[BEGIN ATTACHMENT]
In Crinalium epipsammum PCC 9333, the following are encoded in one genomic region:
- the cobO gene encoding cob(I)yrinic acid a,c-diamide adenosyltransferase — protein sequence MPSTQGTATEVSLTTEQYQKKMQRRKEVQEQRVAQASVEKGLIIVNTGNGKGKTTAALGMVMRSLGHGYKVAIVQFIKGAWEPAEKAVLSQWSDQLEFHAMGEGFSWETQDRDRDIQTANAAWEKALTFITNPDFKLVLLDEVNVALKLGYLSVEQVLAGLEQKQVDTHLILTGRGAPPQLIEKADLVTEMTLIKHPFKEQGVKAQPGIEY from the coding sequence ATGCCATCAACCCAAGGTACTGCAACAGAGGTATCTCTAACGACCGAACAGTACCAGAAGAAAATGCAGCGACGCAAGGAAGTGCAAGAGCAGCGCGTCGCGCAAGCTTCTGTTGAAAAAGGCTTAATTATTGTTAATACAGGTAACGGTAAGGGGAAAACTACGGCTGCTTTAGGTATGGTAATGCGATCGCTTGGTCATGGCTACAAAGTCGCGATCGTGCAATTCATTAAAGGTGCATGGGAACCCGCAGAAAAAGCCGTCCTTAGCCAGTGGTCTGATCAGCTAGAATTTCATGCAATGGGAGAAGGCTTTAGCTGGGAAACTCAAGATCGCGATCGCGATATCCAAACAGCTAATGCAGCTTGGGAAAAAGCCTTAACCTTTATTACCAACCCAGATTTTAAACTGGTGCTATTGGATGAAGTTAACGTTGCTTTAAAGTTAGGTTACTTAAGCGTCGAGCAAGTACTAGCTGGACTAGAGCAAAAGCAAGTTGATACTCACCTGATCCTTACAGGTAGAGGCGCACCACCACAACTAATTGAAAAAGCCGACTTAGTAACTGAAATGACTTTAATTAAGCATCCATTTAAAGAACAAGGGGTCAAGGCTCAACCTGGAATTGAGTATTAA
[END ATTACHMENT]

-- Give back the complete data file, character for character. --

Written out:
In Crinalium epipsammum PCC 9333, the following are encoded in one genomic region:
- the cobO gene encoding cob(I)yrinic acid a,c-diamide adenosyltransferase — protein sequence MPSTQGTATEVSLTTEQYQKKMQRRKEVQEQRVAQASVEKGLIIVNTGNGKGKTTAALGMVMRSLGHGYKVAIVQFIKGAWEPAEKAVLSQWSDQLEFHAMGEGFSWETQDRDRDIQTANAAWEKALTFITNPDFKLVLLDEVNVALKLGYLSVEQVLAGLEQKQVDTHLILTGRGAPPQLIEKADLVTEMTLIKHPFKEQGVKAQPGIEY from the coding sequence ATGCCATCAACCCAAGGTACTGCAACAGAGGTATCTCTAACGACCGAACAGTACCAGAAGAAAATGCAGCGACGCAAGGAAGTGCAAGAGCAGCGCGTCGCGCAAGCTTCTGTTGAAAAAGGCTTAATTATTGTTAATACAGGTAACGGTAAGGGGAAAACTACGGCTGCTTTAGGTATGGTAATGCGATCGCTTGGTCATGGCTACAAAGTCGCGATCGTGCAATTCATTAAAGGTGCATGGGAACCCGCAGAAAAAGCCGTCCTTAGCCAGTGGTCTGATCAGCTAGAATTTCATGCAATGGGAGAAGGCTTTAGCTGGGAAACTCAAGATCGCGATCGCGATATCCAAACAGCTAATGCAGCTTGGGAAAAAGCCTTAACCTTTATTACCAACCCAGATTTTAAACTGGTGCTATTGGATGAAGTTAACGTTGCTTTAAAGTTAGGTTACTTAAGCGTCGAGCAAGTACTAGCTGGACTAGAGCAAAAGCAAGTTGATACTCACCTGATCCTTACAGGTAGAGGCGCACCACCACAACTAATTGAAAAAGCCGACTTAGTAACTGAAATGACTTTAATTAAGCATCCATTTAAAGAACAAGGGGTCAAGGCTCAACCTGGAATTGAGTATTAA